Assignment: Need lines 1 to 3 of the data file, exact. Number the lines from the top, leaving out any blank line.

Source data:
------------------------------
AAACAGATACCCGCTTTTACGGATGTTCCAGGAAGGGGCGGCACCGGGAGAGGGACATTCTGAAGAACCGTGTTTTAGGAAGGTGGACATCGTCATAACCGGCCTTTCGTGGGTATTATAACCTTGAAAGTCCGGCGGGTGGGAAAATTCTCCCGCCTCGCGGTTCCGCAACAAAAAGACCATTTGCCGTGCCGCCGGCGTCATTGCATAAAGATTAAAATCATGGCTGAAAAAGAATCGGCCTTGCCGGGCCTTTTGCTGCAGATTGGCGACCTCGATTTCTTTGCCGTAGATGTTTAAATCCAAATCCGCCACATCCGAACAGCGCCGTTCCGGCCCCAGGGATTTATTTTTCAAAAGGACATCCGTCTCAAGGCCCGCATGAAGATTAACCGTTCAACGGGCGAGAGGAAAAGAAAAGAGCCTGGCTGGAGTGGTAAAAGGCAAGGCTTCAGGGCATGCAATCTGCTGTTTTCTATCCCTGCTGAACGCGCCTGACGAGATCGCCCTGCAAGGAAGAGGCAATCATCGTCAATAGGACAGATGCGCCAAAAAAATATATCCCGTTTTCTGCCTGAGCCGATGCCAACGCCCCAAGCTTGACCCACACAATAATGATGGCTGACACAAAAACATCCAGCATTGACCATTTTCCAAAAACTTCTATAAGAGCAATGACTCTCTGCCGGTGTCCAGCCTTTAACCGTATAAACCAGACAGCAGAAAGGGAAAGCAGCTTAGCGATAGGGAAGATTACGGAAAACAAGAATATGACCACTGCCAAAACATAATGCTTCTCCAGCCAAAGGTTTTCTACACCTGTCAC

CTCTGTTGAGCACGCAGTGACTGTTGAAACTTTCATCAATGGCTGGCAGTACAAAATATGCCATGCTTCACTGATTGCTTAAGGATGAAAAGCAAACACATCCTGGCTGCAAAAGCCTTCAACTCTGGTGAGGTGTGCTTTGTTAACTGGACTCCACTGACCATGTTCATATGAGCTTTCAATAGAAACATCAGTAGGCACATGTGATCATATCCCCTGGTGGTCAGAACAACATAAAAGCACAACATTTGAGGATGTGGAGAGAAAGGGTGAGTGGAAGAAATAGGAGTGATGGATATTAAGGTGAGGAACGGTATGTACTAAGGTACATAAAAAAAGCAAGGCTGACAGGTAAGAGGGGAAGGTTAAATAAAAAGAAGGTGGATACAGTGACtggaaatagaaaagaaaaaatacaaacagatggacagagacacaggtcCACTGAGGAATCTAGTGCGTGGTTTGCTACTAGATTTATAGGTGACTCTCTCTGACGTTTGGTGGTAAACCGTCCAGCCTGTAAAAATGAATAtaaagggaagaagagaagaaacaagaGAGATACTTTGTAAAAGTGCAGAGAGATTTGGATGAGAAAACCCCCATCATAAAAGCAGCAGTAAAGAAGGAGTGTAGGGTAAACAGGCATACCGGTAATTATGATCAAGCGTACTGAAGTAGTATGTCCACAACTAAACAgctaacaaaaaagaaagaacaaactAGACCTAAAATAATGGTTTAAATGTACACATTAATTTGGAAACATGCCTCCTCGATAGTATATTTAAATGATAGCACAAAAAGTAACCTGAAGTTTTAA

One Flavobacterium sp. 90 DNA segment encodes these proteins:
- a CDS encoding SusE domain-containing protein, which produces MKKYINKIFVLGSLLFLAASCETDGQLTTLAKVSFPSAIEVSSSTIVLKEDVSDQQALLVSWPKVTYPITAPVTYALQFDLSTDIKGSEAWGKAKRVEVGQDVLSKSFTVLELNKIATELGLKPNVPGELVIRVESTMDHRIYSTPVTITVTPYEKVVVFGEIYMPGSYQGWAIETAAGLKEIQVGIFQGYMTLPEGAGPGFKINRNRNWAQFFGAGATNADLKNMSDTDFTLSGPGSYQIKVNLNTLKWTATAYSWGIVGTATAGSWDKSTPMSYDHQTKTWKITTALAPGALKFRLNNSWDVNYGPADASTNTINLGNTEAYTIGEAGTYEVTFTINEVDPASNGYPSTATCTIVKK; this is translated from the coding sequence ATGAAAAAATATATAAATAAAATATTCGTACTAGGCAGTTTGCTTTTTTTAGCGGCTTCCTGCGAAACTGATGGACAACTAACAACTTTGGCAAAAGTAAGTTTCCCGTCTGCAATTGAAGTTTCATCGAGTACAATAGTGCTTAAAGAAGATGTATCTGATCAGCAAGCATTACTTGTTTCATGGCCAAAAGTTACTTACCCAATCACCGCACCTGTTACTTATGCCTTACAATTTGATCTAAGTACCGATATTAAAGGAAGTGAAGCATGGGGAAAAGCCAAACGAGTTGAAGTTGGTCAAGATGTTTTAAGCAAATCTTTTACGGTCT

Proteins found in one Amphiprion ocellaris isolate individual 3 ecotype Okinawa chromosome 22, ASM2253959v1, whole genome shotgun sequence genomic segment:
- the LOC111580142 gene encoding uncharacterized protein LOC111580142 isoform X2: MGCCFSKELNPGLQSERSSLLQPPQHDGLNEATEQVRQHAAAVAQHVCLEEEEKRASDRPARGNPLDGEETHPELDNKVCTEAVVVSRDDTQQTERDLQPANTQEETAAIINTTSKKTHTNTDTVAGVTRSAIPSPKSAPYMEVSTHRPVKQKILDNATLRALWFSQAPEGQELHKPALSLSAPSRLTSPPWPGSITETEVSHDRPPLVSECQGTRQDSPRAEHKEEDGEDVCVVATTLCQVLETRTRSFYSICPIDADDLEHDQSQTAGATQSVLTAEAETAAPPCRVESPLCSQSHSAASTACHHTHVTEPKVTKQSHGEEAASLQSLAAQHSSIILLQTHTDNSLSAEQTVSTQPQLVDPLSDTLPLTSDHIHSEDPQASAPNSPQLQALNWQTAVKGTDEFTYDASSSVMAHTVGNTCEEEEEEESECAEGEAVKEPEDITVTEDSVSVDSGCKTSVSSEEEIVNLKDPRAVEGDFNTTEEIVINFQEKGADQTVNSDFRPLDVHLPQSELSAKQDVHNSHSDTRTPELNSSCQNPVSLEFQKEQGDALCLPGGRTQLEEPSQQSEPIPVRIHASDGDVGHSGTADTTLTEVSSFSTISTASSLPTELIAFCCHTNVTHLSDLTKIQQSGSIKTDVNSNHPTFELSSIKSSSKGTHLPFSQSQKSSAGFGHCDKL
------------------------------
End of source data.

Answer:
AAACAGATACCCGCTTTTACGGATGTTCCAGGAAGGGGCGGCACCGGGAGAGGGACATTCTGAAGAACCGTGTTTTAGGAAGGTGGACATCGTCATAACCGGCCTTTCGTGGGTATTATAACCTTGAAAGTCCGGCGGGTGGGAAAATTCTCCCGCCTCGCGGTTCCGCAACAAAAAGACCATTTGCCGTGCCGCCGGCGTCATTGCATAAAGATTAAAATCATGGCTGAAAAAGAATCGGCCTTGCCGGGCCTTTTGCTGCAGATTGGCGACCTCGATTTCTTTGCCGTAGATGTTTAAATCCAAATCCGCCACATCCGAACAGCGCCGTTCCGGCCCCAGGGATTTATTTTTCAAAAGGACATCCGTCTCAAGGCCCGCATGAAGATTAACCGTTCAACGGGCGAGAGGAAAAGAAAAGAGCCTGGCTGGAGTGGTAAAAGGCAAGGCTTCAGGGCATGCAATCTGCTGTTTTCTATCCCTGCTGAACGCGCCTGACGAGATCGCCCTGCAAGGAAGAGGCAATCATCGTCAATAGGACAGATGCGCCAAAAAAATATATCCCGTTTTCTGCCTGAGCCGATGCCAACGCCCCAAGCTTGACCCACACAATAATGATGGCTGACACAAAAACATCCAGCATTGACCATTTTCCAAAAACTTCTATAAGAGCAATGACTCTCTGCCGGTGTCCAGCCTTTAACCGTATAAACCAGACAGCAGAAAGGGAAAGCAGCTTAGCGATAGGGAAGATTACGGAAAACAAGAATATGACCACTGCCAAAACATAATGCTTCTCCAGCCAAAGGTTTTCTACACCTGTCAC

CTCTGTTGAGCACGCAGTGACTGTTGAAACTTTCATCAATGGCTGGCAGTACAAAATATGCCATGCTTCACTGATTGCTTAAGGATGAAAAGCAAACACATCCTGGCTGCAAAAGCCTTCAACTCTGGTGAGGTGTGCTTTGTTAACTGGACTCCACTGACCATGTTCATATGAGCTTTCAATAGAAACATCAGTAGGCACATGTGATCATATCCCCTGGTGGTCAGAACAACATAAAAGCACAACATTTGAGGATGTGGAGAGAAAGGGTGAGTGGAAGAAATAGGAGTGATGGATATTAAGGTGAGGAACGGTATGTACTAAGGTACATAAAAAAAGCAAGGCTGACAGGTAAGAGGGGAAGGTTAAATAAAAAGAAGGTGGATACAGTGACtggaaatagaaaagaaaaaatacaaacagatggacagagacacaggtcCACTGAGGAATCTAGTGCGTGGTTTGCTACTAGATTTATAGGTGACTCTCTCTGACGTTTGGTGGTAAACCGTCCAGCCTGTAAAAATGAATAtaaagggaagaagagaagaaacaagaGAGATACTTTGTAAAAGTGCAGAGAGATTTGGATGAGAAAACCCCCATCATAAAAGCAGCAGTAAAGAAGGAGTGTAGGGTAAACAGGCATACCGGTAATTATGATCAAGCGTACTGAAGTAGTATGTCCACAACTAAACAgctaacaaaaaagaaagaacaaactAGACCTAAAATAATGGTTTAAATGTACACATTAATTTGGAAACATGCCTCCTCGATAGTATATTTAAATGATAGCACAAAAAGTAACCTGAAGTTTTAA

One Flavobacterium sp. 90 DNA segment encodes these proteins: